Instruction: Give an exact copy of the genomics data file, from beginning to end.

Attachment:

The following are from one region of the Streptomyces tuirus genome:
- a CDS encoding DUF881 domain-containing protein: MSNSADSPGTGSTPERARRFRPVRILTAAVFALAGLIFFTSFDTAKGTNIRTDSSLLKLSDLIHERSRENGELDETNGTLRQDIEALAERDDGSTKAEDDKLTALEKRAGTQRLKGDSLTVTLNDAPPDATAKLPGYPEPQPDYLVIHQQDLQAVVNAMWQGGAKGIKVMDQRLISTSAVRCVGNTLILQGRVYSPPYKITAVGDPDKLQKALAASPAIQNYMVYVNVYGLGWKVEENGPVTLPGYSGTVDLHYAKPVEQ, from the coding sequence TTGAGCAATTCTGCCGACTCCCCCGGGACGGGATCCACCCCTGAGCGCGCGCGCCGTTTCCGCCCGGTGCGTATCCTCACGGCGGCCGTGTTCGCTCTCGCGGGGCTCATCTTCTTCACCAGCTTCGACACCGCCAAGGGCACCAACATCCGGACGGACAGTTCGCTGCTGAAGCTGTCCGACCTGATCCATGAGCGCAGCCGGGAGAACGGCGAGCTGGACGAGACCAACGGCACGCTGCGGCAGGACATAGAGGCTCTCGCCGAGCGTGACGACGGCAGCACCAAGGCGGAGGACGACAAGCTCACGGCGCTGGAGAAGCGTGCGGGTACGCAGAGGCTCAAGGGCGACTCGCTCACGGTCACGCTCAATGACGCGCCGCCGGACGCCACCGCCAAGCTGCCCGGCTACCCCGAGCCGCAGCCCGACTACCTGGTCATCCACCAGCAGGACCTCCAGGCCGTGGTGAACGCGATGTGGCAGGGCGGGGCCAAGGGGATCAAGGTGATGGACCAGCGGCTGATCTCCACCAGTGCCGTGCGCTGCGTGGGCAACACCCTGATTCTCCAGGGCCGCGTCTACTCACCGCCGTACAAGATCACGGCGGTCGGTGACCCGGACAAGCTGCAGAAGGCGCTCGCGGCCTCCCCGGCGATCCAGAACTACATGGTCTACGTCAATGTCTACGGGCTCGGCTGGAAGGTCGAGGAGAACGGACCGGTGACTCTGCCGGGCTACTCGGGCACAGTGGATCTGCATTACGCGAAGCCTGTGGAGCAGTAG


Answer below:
The following are from one region of the Streptomyces tuirus genome:
- a CDS encoding DUF881 domain-containing protein: MSNSADSPGTGSTPERARRFRPVRILTAAVFALAGLIFFTSFDTAKGTNIRTDSSLLKLSDLIHERSRENGELDETNGTLRQDIEALAERDDGSTKAEDDKLTALEKRAGTQRLKGDSLTVTLNDAPPDATAKLPGYPEPQPDYLVIHQQDLQAVVNAMWQGGAKGIKVMDQRLISTSAVRCVGNTLILQGRVYSPPYKITAVGDPDKLQKALAASPAIQNYMVYVNVYGLGWKVEENGPVTLPGYSGTVDLHYAKPVEQ, from the coding sequence TTGAGCAATTCTGCCGACTCCCCCGGGACGGGATCCACCCCTGAGCGCGCGCGCCGTTTCCGCCCGGTGCGTATCCTCACGGCGGCCGTGTTCGCTCTCGCGGGGCTCATCTTCTTCACCAGCTTCGACACCGCCAAGGGCACCAACATCCGGACGGACAGTTCGCTGCTGAAGCTGTCCGACCTGATCCATGAGCGCAGCCGGGAGAACGGCGAGCTGGACGAGACCAACGGCACGCTGCGGCAGGACATAGAGGCTCTCGCCGAGCGTGACGACGGCAGCACCAAGGCGGAGGACGACAAGCTCACGGCGCTGGAGAAGCGTGCGGGTACGCAGAGGCTCAAGGGCGACTCGCTCACGGTCACGCTCAATGACGCGCCGCCGGACGCCACCGCCAAGCTGCCCGGCTACCCCGAGCCGCAGCCCGACTACCTGGTCATCCACCAGCAGGACCTCCAGGCCGTGGTGAACGCGATGTGGCAGGGCGGGGCCAAGGGGATCAAGGTGATGGACCAGCGGCTGATCTCCACCAGTGCCGTGCGCTGCGTGGGCAACACCCTGATTCTCCAGGGCCGCGTCTACTCACCGCCGTACAAGATCACGGCGGTCGGTGACCCGGACAAGCTGCAGAAGGCGCTCGCGGCCTCCCCGGCGATCCAGAACTACATGGTCTACGTCAATGTCTACGGGCTCGGCTGGAAGGTCGAGGAGAACGGACCGGTGACTCTGCCGGGCTACTCGGGCACAGTGGATCTGCATTACGCGAAGCCTGTGGAGCAGTAG